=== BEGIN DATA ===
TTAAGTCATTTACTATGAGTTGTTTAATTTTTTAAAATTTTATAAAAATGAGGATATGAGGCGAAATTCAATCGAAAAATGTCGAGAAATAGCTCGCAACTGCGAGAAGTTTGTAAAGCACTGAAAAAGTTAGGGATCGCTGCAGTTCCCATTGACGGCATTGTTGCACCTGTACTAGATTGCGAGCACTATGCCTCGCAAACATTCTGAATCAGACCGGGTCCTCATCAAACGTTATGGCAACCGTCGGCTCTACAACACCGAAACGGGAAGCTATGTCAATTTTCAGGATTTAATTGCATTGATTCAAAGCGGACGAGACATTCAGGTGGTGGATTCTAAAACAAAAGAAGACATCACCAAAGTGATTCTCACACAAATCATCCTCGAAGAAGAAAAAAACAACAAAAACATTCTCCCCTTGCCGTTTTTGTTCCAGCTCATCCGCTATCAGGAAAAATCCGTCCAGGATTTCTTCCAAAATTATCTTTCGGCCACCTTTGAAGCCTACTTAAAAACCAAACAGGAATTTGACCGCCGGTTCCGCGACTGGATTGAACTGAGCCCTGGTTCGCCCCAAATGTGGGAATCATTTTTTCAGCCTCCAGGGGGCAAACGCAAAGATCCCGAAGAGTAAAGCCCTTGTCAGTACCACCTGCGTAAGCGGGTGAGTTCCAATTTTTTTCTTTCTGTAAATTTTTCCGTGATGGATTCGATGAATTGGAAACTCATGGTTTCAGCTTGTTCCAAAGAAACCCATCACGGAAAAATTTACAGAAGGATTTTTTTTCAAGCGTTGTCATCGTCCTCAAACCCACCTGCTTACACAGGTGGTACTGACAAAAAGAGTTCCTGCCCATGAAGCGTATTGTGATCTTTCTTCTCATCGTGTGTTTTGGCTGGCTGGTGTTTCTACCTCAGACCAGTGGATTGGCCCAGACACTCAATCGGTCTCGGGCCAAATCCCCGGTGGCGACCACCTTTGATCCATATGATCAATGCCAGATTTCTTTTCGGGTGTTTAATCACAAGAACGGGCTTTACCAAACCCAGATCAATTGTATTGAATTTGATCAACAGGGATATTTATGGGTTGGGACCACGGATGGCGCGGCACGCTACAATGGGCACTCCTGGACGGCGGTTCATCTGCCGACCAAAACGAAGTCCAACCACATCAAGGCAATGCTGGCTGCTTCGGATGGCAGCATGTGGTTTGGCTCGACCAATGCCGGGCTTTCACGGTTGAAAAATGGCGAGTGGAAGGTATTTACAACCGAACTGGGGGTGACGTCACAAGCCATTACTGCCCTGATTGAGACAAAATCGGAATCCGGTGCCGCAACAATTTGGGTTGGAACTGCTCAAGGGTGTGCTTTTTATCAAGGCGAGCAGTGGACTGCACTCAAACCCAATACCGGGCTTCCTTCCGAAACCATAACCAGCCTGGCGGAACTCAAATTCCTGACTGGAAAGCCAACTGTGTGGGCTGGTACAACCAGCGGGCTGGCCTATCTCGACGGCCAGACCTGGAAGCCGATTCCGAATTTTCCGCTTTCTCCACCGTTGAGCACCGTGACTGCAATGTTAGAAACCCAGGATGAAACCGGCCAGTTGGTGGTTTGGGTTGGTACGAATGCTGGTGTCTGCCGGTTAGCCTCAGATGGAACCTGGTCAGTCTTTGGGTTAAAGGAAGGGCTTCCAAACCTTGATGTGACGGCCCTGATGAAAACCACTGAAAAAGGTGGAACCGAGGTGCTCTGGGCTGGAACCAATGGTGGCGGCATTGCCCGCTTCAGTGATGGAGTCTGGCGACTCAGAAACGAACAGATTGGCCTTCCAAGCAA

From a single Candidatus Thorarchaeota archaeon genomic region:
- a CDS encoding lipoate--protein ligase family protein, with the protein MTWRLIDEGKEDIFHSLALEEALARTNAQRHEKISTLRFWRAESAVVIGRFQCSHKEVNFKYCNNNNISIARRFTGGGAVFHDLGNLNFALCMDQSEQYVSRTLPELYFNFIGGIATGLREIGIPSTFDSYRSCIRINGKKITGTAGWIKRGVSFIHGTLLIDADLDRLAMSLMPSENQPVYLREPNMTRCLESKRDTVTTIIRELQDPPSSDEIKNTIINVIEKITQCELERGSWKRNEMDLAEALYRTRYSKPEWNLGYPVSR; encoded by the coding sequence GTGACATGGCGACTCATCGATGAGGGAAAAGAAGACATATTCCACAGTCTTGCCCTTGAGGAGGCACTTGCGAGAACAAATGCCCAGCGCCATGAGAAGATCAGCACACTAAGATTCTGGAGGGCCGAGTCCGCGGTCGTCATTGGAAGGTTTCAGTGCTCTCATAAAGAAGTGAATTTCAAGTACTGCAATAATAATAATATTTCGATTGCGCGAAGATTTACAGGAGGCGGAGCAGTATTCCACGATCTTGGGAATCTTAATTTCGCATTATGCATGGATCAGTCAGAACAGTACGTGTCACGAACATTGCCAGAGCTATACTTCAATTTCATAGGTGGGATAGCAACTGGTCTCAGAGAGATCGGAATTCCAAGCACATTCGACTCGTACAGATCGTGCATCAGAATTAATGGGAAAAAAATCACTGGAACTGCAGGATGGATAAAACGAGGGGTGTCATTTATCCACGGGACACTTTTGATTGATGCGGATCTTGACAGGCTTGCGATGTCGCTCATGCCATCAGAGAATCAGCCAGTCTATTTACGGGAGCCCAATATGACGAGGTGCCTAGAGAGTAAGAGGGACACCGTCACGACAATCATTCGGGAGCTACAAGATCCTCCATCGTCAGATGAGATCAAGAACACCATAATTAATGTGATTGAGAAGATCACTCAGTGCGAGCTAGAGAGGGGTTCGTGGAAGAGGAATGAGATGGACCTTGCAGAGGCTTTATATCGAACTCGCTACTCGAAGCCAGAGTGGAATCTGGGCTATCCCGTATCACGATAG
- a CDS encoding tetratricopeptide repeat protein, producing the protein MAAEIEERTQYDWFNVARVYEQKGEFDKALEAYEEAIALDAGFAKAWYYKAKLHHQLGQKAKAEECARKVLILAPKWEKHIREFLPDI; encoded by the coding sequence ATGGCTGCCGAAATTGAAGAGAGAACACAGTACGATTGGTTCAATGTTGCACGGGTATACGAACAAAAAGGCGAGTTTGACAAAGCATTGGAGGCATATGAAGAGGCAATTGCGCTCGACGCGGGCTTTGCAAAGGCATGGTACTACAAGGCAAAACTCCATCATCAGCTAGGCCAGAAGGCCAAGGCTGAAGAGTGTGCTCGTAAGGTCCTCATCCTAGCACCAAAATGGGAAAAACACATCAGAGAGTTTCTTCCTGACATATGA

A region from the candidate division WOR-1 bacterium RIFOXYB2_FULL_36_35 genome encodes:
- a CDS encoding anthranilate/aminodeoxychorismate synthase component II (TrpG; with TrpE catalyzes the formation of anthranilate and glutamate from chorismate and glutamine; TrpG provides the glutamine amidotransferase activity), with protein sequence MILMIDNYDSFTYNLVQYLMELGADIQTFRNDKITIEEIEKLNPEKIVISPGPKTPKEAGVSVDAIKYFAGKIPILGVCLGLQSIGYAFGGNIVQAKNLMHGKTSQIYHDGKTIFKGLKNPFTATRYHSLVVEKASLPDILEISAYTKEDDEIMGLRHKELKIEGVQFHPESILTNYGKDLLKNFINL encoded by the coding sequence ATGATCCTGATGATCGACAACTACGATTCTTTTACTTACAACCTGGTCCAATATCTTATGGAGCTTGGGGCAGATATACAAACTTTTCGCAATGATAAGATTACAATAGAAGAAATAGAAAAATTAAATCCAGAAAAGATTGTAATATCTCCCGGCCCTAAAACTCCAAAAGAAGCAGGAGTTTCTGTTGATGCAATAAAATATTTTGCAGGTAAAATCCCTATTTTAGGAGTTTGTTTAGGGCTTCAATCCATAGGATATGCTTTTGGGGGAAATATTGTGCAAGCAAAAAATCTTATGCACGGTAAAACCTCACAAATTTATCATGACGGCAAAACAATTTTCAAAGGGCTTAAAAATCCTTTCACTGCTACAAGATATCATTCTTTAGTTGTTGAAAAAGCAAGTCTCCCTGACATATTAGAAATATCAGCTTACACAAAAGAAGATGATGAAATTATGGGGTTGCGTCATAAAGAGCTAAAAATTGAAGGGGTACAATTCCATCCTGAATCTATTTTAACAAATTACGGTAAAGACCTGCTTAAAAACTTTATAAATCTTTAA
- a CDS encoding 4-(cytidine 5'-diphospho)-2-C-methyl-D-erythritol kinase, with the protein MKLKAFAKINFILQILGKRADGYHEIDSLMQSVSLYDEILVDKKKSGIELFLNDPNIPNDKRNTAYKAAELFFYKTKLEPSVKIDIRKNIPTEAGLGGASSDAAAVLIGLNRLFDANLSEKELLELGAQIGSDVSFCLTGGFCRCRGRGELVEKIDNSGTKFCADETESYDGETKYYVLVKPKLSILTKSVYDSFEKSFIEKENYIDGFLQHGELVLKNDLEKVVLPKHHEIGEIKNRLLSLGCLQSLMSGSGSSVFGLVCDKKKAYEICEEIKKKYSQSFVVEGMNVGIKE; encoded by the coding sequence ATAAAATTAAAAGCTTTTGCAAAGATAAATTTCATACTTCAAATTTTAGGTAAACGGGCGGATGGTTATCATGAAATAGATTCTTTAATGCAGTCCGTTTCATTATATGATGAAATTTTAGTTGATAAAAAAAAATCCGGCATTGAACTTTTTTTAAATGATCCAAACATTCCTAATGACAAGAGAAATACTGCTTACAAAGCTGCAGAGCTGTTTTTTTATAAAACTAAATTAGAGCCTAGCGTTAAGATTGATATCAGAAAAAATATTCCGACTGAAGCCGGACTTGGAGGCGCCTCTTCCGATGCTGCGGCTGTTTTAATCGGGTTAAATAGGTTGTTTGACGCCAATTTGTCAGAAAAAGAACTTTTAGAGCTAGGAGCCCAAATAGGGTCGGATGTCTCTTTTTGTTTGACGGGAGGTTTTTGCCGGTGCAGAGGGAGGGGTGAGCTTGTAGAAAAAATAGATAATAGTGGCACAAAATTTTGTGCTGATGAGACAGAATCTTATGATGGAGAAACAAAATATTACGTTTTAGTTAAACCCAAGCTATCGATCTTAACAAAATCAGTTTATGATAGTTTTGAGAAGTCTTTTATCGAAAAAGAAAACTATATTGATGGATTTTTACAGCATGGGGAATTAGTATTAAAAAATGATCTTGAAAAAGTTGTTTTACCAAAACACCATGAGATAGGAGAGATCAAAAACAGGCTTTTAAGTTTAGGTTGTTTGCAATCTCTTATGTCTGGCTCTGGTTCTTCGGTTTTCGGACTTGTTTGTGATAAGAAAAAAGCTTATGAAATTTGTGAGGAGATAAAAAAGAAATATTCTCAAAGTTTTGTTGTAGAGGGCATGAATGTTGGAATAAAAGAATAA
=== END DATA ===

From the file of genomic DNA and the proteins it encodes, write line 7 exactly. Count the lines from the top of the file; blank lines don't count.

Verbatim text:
- a CDS encoding 4-(cytidine 5'-diphospho)-2-C-methyl-D-erythritol kinase, with the protein MKLKAFAKINFILQILGKRADGYHEIDSLMQSVSLYDEILVDKKKSGIELFLNDPNIPNDKRNTAYKAAELFFYKTKLEPSVKIDIRKNIPTEAGLGGASSDAAAVLIGLNRLFDANLSEKELLELGAQIGSDVSFCLTGGFCRCRGRGELVEKIDNSGTKFCADETESYDGETKYYVLVKPKLSILTKSVYDSFEKSFIEKENYIDGFLQHGELVLKNDLEKVVLPKHHEIGEIKNRLLSLGCLQSLMSGSGSSVFGLVCDKKKAYEICEEIKKKYSQSFVVEGMNVGIKE; encoded by the coding sequence ATAAAATTAAAAGCTTTTGCAAAGATAAATTTCATACTTCAAATTTTAGGTAAACGGGCGGATGGTTATCATGAAATAGATTCTTTAATGCAGTCCGTTTCATTATATGATGAAATTTTAGTTGATAAAAAAAAATCCGGCATTGAACTTTTTTTAAATGATCCAAACATTCCTAATGACAAGAGAAATACTGCTTACAAAGCTGCAGAGCTGTTTTTTTATAAAACTAAATTAGAGCCTAGCGTTAAGATTGATATCAGAAAAAATATTCCGACTGAAGCCGGACTTGGAGGCGCCTCTTCCGATGCTGCGGCTGTTTTAATCGGGTTAAATAGGTTGTTTGACGCCAATTTGTCAGAAAAAGAACTTTTAGAGCTAGGAGCCCAAATAGGGTCGGATGTCTCTTTTTGTTTGACGGGAGGTTTTTGCCGGTGCAGAGGGAGGGGTGAGCTTGTAGAAAAAATAGATAATAGTGGCACAAAATTTTGTGCTGATGAGACAGAATCTTATGATGGAGAAACAAAATATTACGTTTTAGTTAAACCCAAGCTATCGATCTTAACAAAATCAGTTTATGATAGTTTTGAGAAGTCTTTTATCGAAAAAGAAAACTATATTGATGGATTTTTACAGCATGGGGAATTAGTATTAAAAAATGATCTTGAAAAAGTTGTTTTACCAAAACACCATGAGATAGGAGAGATCAAAAACAGGCTTTTAAGTTTAGGTTGTTTGCAATCTCTTATGTCTGGCTCTGGTTCTTCGGTTTTCGGACTTGTTTGTGATAAGAAAAAAGCTTATGAAATTTGTGAGGAGATAAAAAAGAAATATTCTCAAAGTTTTGTTGTAGAGGGCATGAATGTTGGAATAAAAGAATAA